It may sound strange, and it is not meant to be disrespectful, but when I think of Jack Layton, I think of a light bulb. It has nothing to do with how his shiny bald head sparkled under the studio lights.
Layton was like one of those incandescent bulbs that shines brighter than ever, just before it burns out. For a brief time, it illuminates the room in a different way, shedding new light on things you hadn’t noticed before.
I never met Layton, although I think I saw him on an airplane once. He seemed smaller in real life than how I perceived him from the television reports.
Before the most recent federal election call, Layton was a perfectly capable leader and a political voice that resonated with many Canadians. But few outside the New Democratic Party saw him, or his party for that matter, as serious contenders in national government.
Something changed during that campaign. Layton stepped out of the shadows with a message that awakened a longing that most of us didn’t know we had.
He opened our eyes to how mean-spirited and vindictive our political discourse has become. Whether they want to admit it or not, how people in leadership roles conduct themselves sets the tone for how others in society behave toward one another. The highly politicized parliamentary antics, the rude behaviour, advertising aimed at character assassination rather than public policy, the media witch hunts have all cheapened our society.
In this most highly civilized of nations, we have become less civil.
We see it here on the farm beat too. Every time debate over an issue deteriorates into a slight against individuals who see the world differently, we lose something as a farm community.
Perhaps Layton’s greatest contribution was to our youth, which studies show have largely opted out of political involvement or any sense of civic duty. He gave them a choice – of optimism over cynicism. Young people who at the start of the last federal campaign had zero interest in politics and no desire to vote were engaged by Layton. He inspired them to participate, to vote, and even seek public office, believing they could make a difference.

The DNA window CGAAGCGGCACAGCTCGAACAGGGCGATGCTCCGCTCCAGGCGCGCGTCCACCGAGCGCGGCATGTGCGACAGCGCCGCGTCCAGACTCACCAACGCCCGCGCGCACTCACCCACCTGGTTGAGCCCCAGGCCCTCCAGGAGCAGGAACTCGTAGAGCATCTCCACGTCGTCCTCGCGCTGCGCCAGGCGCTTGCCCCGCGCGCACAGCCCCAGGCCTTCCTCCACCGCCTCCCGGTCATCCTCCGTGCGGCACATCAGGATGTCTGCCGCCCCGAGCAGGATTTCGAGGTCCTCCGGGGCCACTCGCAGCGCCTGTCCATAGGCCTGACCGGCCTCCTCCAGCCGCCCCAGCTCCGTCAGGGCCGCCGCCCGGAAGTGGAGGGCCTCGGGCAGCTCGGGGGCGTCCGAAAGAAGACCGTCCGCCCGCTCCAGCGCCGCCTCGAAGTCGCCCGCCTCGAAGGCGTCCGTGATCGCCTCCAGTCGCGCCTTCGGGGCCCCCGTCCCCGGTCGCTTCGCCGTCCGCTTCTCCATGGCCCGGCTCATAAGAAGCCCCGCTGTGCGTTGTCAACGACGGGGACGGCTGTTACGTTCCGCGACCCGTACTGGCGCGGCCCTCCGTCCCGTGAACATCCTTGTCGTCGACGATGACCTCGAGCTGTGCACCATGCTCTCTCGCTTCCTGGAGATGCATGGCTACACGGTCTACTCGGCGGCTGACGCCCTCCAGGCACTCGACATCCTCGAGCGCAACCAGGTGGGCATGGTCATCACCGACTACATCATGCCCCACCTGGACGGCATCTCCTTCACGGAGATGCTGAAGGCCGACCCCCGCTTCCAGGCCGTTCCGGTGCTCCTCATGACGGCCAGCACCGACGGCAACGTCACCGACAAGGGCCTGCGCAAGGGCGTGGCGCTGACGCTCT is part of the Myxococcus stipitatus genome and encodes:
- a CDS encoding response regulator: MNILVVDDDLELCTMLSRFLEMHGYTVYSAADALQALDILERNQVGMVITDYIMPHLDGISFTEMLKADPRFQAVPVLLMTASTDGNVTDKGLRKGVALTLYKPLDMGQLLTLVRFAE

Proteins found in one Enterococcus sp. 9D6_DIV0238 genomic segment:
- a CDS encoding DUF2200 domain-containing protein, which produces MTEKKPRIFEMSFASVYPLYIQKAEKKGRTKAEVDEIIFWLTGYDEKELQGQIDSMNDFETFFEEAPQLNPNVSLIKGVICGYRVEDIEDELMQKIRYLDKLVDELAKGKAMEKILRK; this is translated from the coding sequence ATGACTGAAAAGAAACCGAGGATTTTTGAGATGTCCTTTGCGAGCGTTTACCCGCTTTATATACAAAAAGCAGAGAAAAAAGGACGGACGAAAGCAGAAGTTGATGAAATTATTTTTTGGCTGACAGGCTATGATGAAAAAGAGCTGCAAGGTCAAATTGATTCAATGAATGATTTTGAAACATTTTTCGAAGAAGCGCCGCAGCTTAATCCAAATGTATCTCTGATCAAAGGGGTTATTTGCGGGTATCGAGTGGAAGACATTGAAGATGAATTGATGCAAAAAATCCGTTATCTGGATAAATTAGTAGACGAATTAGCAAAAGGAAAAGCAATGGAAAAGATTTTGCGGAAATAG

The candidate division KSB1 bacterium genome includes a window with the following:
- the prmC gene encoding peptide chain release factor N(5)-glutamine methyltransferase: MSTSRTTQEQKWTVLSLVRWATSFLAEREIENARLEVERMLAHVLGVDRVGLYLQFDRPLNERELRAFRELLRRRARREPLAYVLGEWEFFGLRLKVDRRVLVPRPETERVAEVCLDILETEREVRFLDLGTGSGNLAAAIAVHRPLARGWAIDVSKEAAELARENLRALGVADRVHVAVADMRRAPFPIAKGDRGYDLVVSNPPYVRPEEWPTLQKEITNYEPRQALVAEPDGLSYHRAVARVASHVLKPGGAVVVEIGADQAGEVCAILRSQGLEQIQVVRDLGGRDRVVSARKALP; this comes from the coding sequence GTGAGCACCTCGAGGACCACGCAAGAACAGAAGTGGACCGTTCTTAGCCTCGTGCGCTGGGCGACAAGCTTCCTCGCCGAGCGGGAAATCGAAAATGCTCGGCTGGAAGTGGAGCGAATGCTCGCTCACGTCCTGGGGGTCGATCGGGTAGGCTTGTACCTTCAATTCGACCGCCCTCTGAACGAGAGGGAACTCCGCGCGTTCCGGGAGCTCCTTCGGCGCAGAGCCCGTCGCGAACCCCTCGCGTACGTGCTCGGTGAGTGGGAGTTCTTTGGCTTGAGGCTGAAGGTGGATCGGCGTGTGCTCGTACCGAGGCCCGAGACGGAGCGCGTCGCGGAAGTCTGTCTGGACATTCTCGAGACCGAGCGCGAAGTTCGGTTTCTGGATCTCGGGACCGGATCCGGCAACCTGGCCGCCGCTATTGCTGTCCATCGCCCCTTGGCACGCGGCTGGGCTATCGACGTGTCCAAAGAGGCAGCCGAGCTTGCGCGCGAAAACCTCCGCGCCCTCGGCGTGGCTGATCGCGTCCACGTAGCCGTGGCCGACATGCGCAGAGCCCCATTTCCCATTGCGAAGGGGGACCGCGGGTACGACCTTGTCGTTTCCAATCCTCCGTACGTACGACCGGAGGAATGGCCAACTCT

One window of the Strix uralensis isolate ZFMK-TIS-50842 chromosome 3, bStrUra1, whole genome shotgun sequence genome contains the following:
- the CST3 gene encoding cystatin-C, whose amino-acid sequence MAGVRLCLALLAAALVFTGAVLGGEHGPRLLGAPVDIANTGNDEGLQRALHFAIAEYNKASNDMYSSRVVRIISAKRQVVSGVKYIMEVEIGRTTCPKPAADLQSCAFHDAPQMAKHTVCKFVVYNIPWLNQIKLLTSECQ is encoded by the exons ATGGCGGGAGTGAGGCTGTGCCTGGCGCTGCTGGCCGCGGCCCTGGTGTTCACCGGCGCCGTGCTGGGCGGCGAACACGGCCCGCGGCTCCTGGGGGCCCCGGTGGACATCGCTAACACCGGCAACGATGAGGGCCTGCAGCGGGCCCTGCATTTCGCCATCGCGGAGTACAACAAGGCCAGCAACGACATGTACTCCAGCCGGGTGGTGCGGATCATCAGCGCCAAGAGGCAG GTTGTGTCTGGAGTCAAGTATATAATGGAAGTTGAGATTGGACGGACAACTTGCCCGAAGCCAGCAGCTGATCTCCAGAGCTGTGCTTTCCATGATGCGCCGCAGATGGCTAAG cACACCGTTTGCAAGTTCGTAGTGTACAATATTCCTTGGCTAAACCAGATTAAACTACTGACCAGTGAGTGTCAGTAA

Layton was not the first political leader to use this tact successfully in a campaign; we hope he won’t be the last. Our neighbours to the south responded overwhelmingly to a “Yes we can” campaign that made history. Layton made history too, bringing his party from a distant third to its new status as the Official Opposition.
We will never know whether the so-called Orange Crush would continue to build momentum in Canada. But we do know Layton set a different tone in our parliamentary system. He showed, by example, how we can be better as a nation, and as a people.
It’s up to all of us to keep that light burning.
125 Years Of Innovation
Speaking of bright lights, Agriculture Canada’s Brandon Research Centre recently celebrated 125 years of innovation in Prairie agriculture.
In an historical context, this experimental farm was among the first five established by the federal government in 1886, before much of the Prairies were even settled.
Its establishment was an investment in the future that has paid for itself a million times over – we suspect that over time, its impact on farm incomes far exceeds that of direct farm supports.
But its contribution is often understated because, although it has produced stellar technology in the form of improved varieties, much of what it does is about improving farmers’ knowledge about production strategies that are sustainable and profitable in the Prairie environment.
But it doesn’t have the same tangibility and high profile as other innovations that have revolutionalized farming, ranging from the introduction of barbed wire in 1874, tractors in the early 1900s, to canola and herbicide-tolerant crops in the later part of the 20th century.
The Brandon Research Centre has played a special and unique role in Prairie agriculture because its research focus has remained trained on mixed grain and livestock farming.
It has also provided farmers with applicable information on how to better manage some of the new technologies at their disposal.
Its foreign breed evaluation project, for example, helped producers understand how incorporating genetics from the so-called exotic breeds, might require a change in herd management in order to capture the advantages.
It’s been a leader in crop fertility management, extended and rotational grazing systems and more recently in manure management and greenhouse gas mitigation.
This isn’t so much a result of policy direction from head office, but rather putting good people in an environment where they can spot the gaps, identify the problems and seek solutions.
At a time when governments remain fixated on deficit reduction, downsizing government and efficiency, farmers need to be vigilant about preserving the federal commitment to publicly funded research. [email protected]